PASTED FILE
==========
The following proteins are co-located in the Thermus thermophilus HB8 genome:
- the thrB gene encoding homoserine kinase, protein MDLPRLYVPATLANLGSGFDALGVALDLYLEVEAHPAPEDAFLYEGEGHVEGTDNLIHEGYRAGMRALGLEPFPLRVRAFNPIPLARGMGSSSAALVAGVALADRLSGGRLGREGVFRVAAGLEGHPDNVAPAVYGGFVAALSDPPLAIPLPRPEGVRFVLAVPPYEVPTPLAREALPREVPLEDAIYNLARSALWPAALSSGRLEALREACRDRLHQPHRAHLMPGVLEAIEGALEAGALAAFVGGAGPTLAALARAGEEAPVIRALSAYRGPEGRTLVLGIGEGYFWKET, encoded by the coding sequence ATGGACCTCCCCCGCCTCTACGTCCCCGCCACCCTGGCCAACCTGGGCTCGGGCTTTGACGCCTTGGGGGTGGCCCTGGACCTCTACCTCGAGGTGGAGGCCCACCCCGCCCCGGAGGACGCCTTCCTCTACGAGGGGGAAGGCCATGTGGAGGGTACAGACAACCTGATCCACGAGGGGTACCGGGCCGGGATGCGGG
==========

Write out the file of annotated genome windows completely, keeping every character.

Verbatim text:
The following proteins are co-located in the Thermus thermophilus HB8 genome:
- the thrB gene encoding homoserine kinase, protein MDLPRLYVPATLANLGSGFDALGVALDLYLEVEAHPAPEDAFLYEGEGHVEGTDNLIHEGYRAGMRALGLEPFPLRVRAFNPIPLARGMGSSSAALVAGVALADRLSGGRLGREGVFRVAAGLEGHPDNVAPAVYGGFVAALSDPPLAIPLPRPEGVRFVLAVPPYEVPTPLAREALPREVPLEDAIYNLARSALWPAALSSGRLEALREACRDRLHQPHRAHLMPGVLEAIEGALEAGALAAFVGGAGPTLAALARAGEEAPVIRALSAYRGPEGRTLVLGIGEGYFWKET, encoded by the coding sequence ATGGACCTCCCCCGCCTCTACGTCCCCGCCACCCTGGCCAACCTGGGCTCGGGCTTTGACGCCTTGGGGGTGGCCCTGGACCTCTACCTCGAGGTGGAGGCCCACCCCGCCCCGGAGGACGCCTTCCTCTACGAGGGGGAAGGCCATGTGGAGGGTACAGACAACCTGATCCACGAGGGGTACCGGGCCGGGATGCGGG